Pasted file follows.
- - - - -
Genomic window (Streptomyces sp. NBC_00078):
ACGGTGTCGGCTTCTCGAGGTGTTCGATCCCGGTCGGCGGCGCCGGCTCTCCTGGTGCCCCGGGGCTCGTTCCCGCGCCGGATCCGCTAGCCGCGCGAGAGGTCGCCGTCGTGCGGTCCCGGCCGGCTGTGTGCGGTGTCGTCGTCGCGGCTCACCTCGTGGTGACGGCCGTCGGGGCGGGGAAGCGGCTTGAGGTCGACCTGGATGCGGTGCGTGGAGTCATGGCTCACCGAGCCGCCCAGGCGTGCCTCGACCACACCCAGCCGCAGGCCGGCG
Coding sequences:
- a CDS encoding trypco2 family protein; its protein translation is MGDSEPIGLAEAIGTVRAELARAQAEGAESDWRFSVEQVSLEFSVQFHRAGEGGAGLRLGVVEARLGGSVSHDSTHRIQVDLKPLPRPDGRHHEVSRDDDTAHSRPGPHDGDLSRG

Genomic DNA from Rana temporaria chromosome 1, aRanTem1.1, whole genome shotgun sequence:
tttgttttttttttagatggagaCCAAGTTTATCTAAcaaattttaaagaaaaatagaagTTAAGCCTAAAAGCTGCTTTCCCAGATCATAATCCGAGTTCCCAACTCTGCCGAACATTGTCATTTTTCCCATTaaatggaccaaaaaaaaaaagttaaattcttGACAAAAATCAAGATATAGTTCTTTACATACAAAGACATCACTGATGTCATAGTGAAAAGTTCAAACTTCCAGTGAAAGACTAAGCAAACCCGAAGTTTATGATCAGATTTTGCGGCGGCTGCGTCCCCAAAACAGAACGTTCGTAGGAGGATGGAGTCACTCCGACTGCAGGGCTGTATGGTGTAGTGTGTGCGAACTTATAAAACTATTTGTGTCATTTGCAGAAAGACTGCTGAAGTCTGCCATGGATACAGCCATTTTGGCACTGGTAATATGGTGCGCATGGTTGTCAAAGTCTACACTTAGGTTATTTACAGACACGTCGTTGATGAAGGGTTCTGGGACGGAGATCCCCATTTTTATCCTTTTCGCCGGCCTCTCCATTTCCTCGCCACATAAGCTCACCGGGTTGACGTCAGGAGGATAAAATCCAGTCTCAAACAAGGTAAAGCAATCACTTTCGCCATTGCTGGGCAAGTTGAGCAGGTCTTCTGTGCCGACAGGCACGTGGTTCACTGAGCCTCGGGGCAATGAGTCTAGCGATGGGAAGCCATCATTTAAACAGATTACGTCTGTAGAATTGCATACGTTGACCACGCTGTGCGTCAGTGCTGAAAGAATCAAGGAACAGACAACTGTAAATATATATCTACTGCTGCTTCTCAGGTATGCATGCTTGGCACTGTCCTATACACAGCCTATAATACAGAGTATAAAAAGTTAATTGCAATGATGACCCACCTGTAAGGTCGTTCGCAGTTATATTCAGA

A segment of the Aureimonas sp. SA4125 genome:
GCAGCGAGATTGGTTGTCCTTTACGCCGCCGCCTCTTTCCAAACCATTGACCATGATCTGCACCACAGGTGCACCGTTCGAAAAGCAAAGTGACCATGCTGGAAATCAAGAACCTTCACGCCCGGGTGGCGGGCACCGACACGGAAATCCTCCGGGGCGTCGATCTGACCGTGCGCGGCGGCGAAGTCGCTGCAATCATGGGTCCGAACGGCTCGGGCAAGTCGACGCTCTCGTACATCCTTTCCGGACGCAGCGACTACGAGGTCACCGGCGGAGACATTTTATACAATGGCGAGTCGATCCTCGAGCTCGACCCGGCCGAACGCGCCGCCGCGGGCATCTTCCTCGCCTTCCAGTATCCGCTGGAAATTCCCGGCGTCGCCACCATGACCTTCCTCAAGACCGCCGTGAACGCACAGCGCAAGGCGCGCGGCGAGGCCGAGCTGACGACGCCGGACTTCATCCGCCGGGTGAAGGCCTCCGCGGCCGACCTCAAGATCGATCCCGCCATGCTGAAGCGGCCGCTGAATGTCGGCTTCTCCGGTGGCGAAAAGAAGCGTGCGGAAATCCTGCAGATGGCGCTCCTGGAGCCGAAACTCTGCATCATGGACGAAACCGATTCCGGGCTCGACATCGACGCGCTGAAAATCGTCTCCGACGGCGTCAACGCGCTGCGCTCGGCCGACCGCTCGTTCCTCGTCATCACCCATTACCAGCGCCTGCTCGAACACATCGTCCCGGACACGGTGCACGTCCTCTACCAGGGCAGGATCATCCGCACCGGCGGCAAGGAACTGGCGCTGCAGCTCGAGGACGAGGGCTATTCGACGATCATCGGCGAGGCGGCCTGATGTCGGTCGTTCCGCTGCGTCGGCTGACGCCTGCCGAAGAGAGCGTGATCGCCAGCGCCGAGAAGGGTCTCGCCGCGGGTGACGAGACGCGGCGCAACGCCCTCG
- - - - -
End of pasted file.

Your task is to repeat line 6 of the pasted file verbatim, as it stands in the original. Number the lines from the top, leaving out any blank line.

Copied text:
tttgttttttttttagatggagaCCAAGTTTATCTAAcaaattttaaagaaaaatagaagTTAAGCCTAAAAGCTGCTTTCCCAGATCATAATCCGAGTTCCCAACTCTGCCGAACATTGTCATTTTTCCCATTaaatggaccaaaaaaaaaaagttaaattcttGACAAAAATCAAGATATAGTTCTTTACATACAAAGACATCACTGATGTCATAGTGAAAAGTTCAAACTTCCAGTGAAAGACTAAGCAAACCCGAAGTTTATGATCAGATTTTGCGGCGGCTGCGTCCCCAAAACAGAACGTTCGTAGGAGGATGGAGTCACTCCGACTGCAGGGCTGTATGGTGTAGTGTGTGCGAACTTATAAAACTATTTGTGTCATTTGCAGAAAGACTGCTGAAGTCTGCCATGGATACAGCCATTTTGGCACTGGTAATATGGTGCGCATGGTTGTCAAAGTCTACACTTAGGTTATTTACAGACACGTCGTTGATGAAGGGTTCTGGGACGGAGATCCCCATTTTTATCCTTTTCGCCGGCCTCTCCATTTCCTCGCCACATAAGCTCACCGGGTTGACGTCAGGAGGATAAAATCCAGTCTCAAACAAGGTAAAGCAATCACTTTCGCCATTGCTGGGCAAGTTGAGCAGGTCTTCTGTGCCGACAGGCACGTGGTTCACTGAGCCTCGGGGCAATGAGTCTAGCGATGGGAAGCCATCATTTAAACAGATTACGTCTGTAGAATTGCATACGTTGACCACGCTGTGCGTCAGTGCTGAAAGAATCAAGGAACAGACAACTGTAAATATATATCTACTGCTGCTTCTCAGGTATGCATGCTTGGCACTGTCCTATACACAGCCTATAATACAGAGTATAAAAAGTTAATTGCAATGATGACCCACCTGTAAGGTCGTTCGCAGTTATATTCAGA